Every year around the world, people die from driving distractions. Distracted driving takes many forms, from using a smartphone to eating to focusing on people in cars rather than on the road. Bosch is developing a new camera designed to monitor drivers and passengers in cars. Cameras use artificial intelligence to understand what drivers are doing to help improve safety.
Bosch says a car will travel 42 meters unsupervised if the driver dozes off or looks at his smartphone for three seconds at 50km/h. Bosch says research shows that nearly one in 10 accidents is caused by distraction or drowsiness. The camera integrated on the steering wheel detects when the driver’s eyelids become heavy or whether the driver is distracted.
The camera can also show when the driver turns his head to the passenger or rear seat. The system uses artificial intelligence to draw the right conclusions from the information seen by the camera. It will warn unfocused drivers, advise breaks if the driver is sleepy, and slow down vehicles as required by law and the wishes of the carmaker.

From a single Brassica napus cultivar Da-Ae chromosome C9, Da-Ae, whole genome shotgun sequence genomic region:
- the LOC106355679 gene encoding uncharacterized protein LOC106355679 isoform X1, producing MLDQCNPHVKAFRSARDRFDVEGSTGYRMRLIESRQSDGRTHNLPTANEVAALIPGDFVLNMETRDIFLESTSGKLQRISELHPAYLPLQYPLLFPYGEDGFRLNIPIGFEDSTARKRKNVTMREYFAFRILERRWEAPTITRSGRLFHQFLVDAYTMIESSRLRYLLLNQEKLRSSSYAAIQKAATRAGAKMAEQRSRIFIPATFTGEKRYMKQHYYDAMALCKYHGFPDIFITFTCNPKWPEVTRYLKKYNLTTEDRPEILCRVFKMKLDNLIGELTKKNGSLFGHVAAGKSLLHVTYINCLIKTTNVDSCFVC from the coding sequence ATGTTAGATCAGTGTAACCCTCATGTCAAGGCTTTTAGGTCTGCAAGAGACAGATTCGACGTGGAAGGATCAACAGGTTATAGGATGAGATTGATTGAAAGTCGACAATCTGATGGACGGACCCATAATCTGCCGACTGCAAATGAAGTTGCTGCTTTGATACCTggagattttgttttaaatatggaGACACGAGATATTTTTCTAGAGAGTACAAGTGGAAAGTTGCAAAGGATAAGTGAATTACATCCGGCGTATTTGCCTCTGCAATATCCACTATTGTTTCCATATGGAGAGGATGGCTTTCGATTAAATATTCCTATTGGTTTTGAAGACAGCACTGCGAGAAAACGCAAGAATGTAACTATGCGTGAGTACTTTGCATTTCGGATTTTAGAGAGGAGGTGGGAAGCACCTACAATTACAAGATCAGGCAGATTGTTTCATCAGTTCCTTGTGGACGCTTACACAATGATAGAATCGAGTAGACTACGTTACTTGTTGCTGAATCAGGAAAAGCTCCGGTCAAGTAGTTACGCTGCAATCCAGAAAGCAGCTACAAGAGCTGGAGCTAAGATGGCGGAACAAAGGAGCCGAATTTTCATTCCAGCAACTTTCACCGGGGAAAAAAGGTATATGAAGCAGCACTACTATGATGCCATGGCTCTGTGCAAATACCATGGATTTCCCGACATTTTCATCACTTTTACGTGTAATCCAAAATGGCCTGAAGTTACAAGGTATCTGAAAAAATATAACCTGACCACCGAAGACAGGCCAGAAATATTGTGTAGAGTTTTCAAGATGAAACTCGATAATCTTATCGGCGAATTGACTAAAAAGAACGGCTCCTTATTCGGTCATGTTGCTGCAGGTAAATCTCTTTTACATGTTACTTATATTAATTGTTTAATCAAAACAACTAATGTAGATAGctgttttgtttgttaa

To identify the driver’s sleepiness, record the actual driving with eyelid position and wink rate, and train the system to understand the driver’s fatigue. When distracted and drowsy, the alarm system makes a sound. By 2025, such systems will be part of the European NCAP vehicle safety assessment.
The system developed by Bosch completes all the information in the car. No information is saved or passed on to third parties. For future self-driving cars, the system ensures that the driver is not asleep when he or she takes over control of the vehicle. The camera system can also identify whether a child is left in the car and warn parents.